As a (marginal) folkie, I found this fascinating. From Wikipedia:
Lcha Dodi (Hebrew: לכה דודי; also transliterated as Lecha Dodi, L’chah Dodi, Lekah Dodi, Lechah Dodi; Ashkenazic pronunciation: Lecho Dodi, Biblical: Lekhah Dhodhiy) is a Hebrew-language Jewish liturgical song recited Friday at dusk, usually at sundown, in synagogue to welcome Shabbat prior to the Maariv (evening services). It is part of the Kabbalat Shabbat (“acceptance of Sabbath”).
Lekhah Dodi means “come my beloved,” and is a request of a mysterious “beloved” that could mean either God or one’s friend(s) to join together in welcoming Shabbat that is referred to as the “bride”: likrat kallah (“to greet the [Shabbat] bride”). During the singing of the last verse, the entire congregation rises and turns to the open door, to greet “Queen Shabbat” as she arrives….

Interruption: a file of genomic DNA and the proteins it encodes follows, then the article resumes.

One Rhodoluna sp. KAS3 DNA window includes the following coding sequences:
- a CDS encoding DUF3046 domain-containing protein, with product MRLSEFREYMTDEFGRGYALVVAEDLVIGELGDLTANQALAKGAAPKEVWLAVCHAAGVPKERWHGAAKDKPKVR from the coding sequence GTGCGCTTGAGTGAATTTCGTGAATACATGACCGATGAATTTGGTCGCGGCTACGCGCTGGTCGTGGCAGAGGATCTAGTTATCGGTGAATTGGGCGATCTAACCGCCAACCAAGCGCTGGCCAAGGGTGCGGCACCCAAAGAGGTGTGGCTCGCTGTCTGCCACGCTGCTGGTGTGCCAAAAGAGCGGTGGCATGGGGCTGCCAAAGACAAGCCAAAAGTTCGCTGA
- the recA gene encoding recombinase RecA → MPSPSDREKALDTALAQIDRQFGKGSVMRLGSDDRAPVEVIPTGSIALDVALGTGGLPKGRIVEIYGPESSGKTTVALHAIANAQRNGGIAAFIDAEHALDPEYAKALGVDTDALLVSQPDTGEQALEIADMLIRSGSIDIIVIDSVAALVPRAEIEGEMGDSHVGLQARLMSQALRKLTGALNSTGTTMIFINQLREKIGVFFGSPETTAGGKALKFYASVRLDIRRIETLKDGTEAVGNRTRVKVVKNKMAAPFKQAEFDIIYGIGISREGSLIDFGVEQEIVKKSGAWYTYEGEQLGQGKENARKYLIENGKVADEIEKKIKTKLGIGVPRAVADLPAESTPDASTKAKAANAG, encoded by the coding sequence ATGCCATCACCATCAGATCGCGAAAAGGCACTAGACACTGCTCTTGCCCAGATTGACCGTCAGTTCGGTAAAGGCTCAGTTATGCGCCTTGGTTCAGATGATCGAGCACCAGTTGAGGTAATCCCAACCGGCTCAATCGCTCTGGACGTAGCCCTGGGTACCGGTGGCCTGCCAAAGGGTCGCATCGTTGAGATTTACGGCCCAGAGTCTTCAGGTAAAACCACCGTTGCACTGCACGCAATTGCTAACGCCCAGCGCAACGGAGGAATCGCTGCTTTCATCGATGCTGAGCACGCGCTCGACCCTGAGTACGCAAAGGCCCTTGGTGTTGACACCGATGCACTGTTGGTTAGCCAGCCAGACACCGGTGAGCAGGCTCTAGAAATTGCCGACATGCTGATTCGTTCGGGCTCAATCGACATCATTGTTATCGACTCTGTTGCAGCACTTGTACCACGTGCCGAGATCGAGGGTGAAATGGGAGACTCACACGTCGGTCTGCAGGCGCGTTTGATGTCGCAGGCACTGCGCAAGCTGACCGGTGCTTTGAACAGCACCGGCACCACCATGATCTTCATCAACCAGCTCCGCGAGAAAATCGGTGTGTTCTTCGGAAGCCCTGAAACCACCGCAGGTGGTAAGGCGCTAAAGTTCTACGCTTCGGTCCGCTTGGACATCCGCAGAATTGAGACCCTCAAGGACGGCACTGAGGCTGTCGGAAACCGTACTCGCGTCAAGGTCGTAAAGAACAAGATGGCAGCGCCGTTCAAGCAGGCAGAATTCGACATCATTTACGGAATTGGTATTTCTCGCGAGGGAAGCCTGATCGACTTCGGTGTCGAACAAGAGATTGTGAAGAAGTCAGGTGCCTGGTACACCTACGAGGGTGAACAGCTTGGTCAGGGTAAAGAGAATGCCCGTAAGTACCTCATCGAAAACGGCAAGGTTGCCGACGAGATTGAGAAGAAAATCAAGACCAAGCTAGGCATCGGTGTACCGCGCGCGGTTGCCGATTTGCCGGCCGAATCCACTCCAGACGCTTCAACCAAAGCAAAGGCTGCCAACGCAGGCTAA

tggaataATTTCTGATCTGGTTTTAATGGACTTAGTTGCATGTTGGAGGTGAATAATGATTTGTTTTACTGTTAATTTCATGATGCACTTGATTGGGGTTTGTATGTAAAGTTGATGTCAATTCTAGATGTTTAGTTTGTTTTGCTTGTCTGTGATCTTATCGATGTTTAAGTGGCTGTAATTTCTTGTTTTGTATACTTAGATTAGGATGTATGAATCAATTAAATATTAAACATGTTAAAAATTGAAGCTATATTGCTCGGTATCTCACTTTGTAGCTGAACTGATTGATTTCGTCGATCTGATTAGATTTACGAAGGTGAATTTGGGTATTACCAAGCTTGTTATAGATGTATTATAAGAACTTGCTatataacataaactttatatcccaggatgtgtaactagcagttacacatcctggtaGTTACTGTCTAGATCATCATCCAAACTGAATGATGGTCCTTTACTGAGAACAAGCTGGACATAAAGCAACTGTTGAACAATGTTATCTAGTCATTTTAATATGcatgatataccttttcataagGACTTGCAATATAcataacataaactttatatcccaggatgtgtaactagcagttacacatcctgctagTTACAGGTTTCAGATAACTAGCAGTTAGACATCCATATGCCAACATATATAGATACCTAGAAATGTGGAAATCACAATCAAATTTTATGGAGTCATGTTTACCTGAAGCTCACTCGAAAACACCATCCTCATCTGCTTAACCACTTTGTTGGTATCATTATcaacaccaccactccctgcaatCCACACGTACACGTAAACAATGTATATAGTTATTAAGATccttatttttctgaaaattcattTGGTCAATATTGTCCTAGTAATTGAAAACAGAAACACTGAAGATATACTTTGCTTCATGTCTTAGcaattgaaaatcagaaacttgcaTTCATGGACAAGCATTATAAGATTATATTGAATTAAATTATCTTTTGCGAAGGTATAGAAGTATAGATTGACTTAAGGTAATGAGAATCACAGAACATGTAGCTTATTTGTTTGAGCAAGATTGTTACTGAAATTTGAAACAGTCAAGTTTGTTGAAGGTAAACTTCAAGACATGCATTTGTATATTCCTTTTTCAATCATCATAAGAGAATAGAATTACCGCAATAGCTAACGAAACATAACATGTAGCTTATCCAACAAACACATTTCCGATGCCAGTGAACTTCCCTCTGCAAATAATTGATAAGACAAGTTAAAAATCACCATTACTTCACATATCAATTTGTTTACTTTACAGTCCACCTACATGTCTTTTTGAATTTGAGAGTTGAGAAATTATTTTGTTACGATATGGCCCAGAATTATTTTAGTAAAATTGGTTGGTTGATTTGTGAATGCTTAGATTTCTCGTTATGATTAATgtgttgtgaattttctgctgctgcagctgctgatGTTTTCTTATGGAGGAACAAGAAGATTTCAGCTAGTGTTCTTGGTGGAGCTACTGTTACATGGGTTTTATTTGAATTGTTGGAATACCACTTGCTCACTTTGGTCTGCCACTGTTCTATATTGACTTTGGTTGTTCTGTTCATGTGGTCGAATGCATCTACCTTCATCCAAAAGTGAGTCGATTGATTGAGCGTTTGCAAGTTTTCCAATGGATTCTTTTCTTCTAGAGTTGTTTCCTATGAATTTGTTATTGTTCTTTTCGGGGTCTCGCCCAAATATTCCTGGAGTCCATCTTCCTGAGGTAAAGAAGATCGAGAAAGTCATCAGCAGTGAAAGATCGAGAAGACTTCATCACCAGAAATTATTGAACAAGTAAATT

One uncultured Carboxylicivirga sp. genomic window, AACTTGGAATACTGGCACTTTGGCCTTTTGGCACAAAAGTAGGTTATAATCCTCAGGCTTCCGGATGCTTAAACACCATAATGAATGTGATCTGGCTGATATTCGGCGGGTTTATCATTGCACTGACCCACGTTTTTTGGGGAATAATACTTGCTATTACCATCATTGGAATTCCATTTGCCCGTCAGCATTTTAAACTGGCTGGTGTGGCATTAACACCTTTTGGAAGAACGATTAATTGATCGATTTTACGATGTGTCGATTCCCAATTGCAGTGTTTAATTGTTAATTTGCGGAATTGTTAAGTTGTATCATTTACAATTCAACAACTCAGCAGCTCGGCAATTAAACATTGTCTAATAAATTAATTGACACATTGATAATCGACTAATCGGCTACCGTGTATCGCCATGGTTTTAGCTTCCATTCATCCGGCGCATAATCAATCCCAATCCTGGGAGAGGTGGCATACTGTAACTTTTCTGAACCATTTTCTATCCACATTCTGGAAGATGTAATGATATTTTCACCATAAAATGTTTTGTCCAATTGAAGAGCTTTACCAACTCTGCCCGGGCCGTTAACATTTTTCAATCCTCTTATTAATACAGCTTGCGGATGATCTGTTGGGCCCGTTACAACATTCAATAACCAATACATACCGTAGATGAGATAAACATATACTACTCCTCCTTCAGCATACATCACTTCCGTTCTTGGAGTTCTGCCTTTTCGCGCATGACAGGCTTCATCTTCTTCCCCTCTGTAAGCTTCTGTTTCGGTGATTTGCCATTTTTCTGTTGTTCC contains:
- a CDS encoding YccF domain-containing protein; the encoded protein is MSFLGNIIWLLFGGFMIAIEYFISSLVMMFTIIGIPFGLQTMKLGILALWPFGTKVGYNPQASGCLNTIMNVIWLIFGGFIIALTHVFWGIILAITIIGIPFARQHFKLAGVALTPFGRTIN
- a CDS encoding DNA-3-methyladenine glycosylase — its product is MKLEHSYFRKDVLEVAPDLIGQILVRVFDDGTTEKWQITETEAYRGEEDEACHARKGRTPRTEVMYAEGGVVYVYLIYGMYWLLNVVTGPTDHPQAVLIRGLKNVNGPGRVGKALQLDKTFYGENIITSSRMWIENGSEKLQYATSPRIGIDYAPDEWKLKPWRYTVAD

Its importance in the esteem of Jewish worshipers has led every cantor and choir-director to seek to devote his sweetest strains to the Shabbat welcomesong. Settings of “Lekhah Dodi,” usually of great expressiveness and not infrequently of much tenderness and beauty, are accordingly to be found in every published compilation of synagogal melodies…
One has to assume that Leonard Cohen, observant Jew and Zen Buddhist, considers this re-purposing… amusing, yes?
Or do I misunderstand?